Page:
Nobel Win for U.N. and Kofi Annan Is Sign for Future, Vatican Says
Observer at Geneva Notes the Problems That Remain
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ROME, OCT. 12, 2001 (Zenit.org).- The awarding of the Nobel Peace Prize to the United Nations and its secretary-general, Kofi Annan, is an important omen for the future of the institution, a Vatican aide said today.
Archbishop Diarmuid Martin, the Vatican´s permanent observer at the U.N. headquarters in Geneva, told Vatican Radio that "the global world will increasingly need a world organization in which all states are represented."
In awarding the prize, the Norwegian Nobel Committee praised the organization of 189 nations and Annan for working for peace in the world, stating that the 63-year-old secretary-general has injected "new life" into the United Nations and has struggled for human rights and against AIDS and international terrorism.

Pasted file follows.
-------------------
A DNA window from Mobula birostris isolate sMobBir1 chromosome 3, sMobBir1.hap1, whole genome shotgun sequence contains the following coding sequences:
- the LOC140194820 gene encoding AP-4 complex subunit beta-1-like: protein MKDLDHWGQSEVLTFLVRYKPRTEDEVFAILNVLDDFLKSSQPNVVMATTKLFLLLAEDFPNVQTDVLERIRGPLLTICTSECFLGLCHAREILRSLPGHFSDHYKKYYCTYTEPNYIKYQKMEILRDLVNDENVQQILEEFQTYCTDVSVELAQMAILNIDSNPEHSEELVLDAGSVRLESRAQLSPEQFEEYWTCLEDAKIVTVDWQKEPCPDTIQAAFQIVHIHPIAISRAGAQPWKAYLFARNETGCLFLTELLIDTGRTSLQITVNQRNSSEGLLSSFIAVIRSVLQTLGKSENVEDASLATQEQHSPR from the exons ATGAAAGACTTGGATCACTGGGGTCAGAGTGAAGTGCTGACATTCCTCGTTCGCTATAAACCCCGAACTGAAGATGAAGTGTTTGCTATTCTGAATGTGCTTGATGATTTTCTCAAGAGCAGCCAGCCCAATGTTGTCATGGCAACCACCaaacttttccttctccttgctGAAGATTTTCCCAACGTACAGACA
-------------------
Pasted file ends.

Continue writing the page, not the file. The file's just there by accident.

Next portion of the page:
Archbishop Martin said that, when the Pope addressed the United Nations in 1995 on the role of this institution, he said that it "must be not only the center of activity for the resolution of conflicts, but also to promote values, attitudes and initiatives of solidarity."
"Certainly, in contributing to peace there have also been dark moments in the history of the United Nations," the archbishop explained. "But it is necessary to recall that it is a multilateral and intergovernmental organization, and its policies are linked to the policies of the states and great powers."
The principal problems faced by the United Nations in promoting peace with greater efficiency are "the lack of funds and a certain ambiguity on the part of the great powers that use the U.N. when it is useful to them, and forget it or even weaken it when it is not part of their short-term interests," Archbishop Martin lamented.
Referring to Kofi Annan, the archbishop said he was "a very humble man in the way he presents himself, a man who has the courage to address problems, even in face of the lack of interest of the great powers."
"He is also a very spiritual man, and does not hide the fact that he draws strength for his work from his personal spiritual and religious roots," Archbishop Martin concluded.